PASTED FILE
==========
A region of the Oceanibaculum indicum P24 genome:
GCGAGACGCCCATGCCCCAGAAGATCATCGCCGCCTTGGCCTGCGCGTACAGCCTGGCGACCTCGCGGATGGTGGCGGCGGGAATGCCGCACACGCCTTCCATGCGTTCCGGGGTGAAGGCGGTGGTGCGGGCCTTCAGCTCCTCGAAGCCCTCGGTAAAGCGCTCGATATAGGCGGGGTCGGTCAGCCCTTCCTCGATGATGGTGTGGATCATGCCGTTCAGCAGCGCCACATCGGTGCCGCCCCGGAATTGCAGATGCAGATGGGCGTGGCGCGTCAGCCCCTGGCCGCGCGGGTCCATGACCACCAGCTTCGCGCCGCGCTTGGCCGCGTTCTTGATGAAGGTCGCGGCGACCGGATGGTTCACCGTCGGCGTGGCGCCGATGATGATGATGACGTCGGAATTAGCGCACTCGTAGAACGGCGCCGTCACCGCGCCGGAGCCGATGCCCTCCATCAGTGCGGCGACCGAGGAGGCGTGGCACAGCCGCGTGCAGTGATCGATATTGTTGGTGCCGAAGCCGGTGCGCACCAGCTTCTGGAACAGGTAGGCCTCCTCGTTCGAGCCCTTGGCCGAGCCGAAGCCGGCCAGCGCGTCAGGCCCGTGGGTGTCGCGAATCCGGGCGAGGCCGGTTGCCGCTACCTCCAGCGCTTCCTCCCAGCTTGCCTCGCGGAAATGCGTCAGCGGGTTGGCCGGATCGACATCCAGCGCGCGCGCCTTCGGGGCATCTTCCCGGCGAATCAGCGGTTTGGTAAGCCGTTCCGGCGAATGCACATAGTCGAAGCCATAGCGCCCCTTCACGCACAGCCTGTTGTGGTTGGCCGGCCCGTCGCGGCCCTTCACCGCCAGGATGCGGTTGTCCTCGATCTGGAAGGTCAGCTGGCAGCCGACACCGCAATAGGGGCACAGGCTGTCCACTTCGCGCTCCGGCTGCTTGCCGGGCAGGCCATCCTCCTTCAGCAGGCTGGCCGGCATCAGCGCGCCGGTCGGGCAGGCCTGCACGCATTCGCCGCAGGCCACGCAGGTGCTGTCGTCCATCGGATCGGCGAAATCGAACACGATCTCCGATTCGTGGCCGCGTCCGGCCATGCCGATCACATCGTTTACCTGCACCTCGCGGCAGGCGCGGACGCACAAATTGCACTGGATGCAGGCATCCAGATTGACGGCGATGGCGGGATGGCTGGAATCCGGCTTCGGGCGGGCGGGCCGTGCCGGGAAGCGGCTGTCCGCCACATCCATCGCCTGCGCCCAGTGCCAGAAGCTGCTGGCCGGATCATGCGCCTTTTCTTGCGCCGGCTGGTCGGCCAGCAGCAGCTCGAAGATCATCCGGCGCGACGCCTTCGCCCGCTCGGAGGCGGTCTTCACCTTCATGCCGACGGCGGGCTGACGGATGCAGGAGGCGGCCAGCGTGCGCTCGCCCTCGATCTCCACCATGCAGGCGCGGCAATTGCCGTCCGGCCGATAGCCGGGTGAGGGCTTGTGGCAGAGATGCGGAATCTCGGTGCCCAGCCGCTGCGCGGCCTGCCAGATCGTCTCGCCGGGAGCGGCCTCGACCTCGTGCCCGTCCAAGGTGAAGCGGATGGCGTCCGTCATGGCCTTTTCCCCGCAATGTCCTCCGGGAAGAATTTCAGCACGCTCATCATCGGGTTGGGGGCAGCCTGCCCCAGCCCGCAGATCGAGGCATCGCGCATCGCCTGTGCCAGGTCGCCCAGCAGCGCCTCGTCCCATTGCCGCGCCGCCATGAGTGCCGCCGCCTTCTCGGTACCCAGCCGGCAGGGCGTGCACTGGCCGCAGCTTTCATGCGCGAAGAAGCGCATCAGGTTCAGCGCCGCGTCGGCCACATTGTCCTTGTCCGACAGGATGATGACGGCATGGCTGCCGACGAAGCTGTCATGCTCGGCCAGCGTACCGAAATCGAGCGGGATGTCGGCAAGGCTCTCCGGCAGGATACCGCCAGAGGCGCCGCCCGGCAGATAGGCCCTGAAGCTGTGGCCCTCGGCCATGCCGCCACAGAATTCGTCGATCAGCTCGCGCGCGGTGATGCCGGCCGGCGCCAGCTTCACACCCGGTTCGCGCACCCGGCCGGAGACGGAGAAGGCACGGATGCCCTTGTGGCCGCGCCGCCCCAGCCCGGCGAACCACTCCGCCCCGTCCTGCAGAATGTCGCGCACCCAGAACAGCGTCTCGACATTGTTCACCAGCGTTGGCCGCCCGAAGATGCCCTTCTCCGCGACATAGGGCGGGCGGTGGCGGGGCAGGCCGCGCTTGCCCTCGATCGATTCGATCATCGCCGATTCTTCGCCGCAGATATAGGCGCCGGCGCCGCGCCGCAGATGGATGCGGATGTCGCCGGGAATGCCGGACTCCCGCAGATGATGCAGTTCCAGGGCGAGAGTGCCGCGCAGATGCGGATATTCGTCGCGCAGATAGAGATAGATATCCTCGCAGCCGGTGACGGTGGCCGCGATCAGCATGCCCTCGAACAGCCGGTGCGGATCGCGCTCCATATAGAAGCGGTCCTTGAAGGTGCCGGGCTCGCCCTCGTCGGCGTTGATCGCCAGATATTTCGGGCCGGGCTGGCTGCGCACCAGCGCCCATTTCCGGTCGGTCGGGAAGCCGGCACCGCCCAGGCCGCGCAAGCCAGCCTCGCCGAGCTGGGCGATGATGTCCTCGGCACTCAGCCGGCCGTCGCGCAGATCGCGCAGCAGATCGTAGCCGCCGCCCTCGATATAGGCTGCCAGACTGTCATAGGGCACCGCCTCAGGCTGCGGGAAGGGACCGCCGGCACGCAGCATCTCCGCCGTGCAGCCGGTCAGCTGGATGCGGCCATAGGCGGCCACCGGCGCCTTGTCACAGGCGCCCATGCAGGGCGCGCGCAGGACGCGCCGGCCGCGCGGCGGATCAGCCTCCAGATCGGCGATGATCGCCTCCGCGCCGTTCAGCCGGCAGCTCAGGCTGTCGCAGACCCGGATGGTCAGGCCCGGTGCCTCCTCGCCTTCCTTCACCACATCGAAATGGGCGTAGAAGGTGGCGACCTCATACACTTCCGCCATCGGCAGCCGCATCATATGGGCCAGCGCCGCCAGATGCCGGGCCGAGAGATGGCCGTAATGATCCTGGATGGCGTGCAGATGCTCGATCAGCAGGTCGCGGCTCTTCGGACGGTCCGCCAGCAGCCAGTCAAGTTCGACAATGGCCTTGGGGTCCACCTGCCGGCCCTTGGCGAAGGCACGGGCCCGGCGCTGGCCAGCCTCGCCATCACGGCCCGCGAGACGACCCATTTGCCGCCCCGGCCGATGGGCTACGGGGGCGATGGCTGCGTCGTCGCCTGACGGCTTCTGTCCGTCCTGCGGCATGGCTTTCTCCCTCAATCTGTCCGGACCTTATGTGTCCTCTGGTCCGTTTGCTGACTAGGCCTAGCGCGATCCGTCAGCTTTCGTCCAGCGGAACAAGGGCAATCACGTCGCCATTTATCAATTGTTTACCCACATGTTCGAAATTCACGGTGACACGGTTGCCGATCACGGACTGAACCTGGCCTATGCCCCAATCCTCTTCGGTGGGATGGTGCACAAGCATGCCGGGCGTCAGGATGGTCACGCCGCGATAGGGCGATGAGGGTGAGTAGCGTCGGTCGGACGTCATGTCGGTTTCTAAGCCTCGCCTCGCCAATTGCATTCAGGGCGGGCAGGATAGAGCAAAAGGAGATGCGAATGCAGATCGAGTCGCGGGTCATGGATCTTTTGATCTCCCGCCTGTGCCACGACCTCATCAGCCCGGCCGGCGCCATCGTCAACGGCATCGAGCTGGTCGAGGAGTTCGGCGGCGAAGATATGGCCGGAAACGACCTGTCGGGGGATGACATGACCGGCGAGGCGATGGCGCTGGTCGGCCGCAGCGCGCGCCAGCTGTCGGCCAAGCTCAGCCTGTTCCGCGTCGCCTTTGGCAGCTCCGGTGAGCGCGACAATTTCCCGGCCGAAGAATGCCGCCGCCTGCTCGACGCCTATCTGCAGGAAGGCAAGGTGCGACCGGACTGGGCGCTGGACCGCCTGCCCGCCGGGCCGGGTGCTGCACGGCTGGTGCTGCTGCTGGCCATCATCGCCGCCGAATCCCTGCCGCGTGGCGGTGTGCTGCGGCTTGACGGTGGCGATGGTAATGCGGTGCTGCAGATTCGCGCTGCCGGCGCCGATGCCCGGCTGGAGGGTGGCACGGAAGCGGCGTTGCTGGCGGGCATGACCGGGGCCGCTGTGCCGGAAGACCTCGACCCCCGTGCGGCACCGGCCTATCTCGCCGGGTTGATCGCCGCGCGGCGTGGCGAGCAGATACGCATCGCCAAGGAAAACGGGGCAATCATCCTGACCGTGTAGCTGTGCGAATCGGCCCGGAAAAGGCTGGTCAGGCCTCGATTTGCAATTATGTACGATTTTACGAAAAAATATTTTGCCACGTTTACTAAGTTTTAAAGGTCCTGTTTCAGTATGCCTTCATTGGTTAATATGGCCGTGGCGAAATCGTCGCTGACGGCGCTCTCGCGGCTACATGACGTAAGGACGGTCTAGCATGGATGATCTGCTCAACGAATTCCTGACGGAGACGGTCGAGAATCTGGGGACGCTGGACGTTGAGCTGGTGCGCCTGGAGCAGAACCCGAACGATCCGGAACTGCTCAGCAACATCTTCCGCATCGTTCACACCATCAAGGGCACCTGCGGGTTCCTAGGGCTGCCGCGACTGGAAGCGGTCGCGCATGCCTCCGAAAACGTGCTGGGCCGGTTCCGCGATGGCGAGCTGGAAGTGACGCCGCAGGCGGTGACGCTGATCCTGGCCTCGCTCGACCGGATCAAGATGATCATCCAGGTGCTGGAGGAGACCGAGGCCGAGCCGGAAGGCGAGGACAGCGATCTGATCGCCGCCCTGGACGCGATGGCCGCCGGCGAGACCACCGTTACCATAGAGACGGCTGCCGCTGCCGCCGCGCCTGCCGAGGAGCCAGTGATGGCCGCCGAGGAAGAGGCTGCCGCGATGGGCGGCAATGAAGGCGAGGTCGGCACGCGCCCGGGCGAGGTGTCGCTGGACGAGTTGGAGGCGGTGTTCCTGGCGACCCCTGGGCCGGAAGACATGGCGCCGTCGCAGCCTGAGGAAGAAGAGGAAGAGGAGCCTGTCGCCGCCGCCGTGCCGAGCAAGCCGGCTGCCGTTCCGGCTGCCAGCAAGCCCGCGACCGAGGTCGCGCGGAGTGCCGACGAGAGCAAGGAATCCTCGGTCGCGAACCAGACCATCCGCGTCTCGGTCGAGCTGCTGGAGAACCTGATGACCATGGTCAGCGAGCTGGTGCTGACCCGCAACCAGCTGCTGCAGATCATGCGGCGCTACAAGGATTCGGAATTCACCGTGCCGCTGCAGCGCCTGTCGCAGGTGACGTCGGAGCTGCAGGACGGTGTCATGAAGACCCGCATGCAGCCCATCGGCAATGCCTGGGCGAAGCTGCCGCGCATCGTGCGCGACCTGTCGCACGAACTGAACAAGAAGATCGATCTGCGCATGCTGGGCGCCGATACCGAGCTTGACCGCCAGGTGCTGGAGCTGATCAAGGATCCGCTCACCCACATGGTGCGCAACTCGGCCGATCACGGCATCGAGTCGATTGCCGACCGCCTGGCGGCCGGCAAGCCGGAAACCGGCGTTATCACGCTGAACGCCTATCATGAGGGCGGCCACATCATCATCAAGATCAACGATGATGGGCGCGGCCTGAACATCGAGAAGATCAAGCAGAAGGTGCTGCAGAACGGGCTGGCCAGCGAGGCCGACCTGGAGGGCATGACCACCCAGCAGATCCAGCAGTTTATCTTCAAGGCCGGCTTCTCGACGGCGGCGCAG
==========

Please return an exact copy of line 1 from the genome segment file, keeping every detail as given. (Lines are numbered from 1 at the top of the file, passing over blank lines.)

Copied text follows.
A region of the Oceanibaculum indicum P24 genome: